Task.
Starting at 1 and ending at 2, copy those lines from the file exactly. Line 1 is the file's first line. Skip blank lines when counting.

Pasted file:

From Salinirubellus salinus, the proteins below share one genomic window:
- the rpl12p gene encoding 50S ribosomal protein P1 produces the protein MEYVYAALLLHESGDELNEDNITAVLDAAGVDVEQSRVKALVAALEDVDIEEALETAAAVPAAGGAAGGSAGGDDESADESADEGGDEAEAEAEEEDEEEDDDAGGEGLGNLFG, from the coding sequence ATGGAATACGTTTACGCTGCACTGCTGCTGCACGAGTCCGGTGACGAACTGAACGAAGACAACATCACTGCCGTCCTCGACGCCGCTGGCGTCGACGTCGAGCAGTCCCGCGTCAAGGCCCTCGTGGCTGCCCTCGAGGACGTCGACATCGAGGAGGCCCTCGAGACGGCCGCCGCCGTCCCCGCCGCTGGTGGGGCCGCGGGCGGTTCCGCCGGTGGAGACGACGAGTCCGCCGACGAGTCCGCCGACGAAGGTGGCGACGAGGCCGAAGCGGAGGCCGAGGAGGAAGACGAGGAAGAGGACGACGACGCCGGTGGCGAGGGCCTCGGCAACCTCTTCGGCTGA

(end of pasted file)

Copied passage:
From Salinirubellus salinus, the proteins below share one genomic window:
- the rpl12p gene encoding 50S ribosomal protein P1 produces the protein MEYVYAALLLHESGDELNEDNITAVLDAAGVDVEQSRVKALVAALEDVDIEEALETAAAVPAAGGAAGGSAGGDDESADESADEGGDEAEAEAEEEDEEEDDDAGGEGLGNLFG, from the coding sequence ATGGAATACGTTTACGCTGCACTGCTGCTGCACGAGTCCGGTGACGAACTGAACGAAGACAACATCACTGCCGTCCTCGACGCCGCTGGCGTCGACGTCGAGCAGTCCCGCGTCAAGGCCCTCGTGGCTGCCCTCGAGGACGTCGACATCGAGGAGGCCCTCGAGACGGCCGCCGCCGTCCCCGCCGCTGGTGGGGCCGCGGGCGGTTCCGCCGGTGGAGACGACGAGTCCGCCGACGAGTCCGCCGACGAAGGTGGCGACGAGGCCGAAGCGGAGGCCGAGGAGGAAGACGAGGAAGAGGACGACGACGCCGGTGGCGAGGGCCTCGGCAACCTCTTCGGCTGA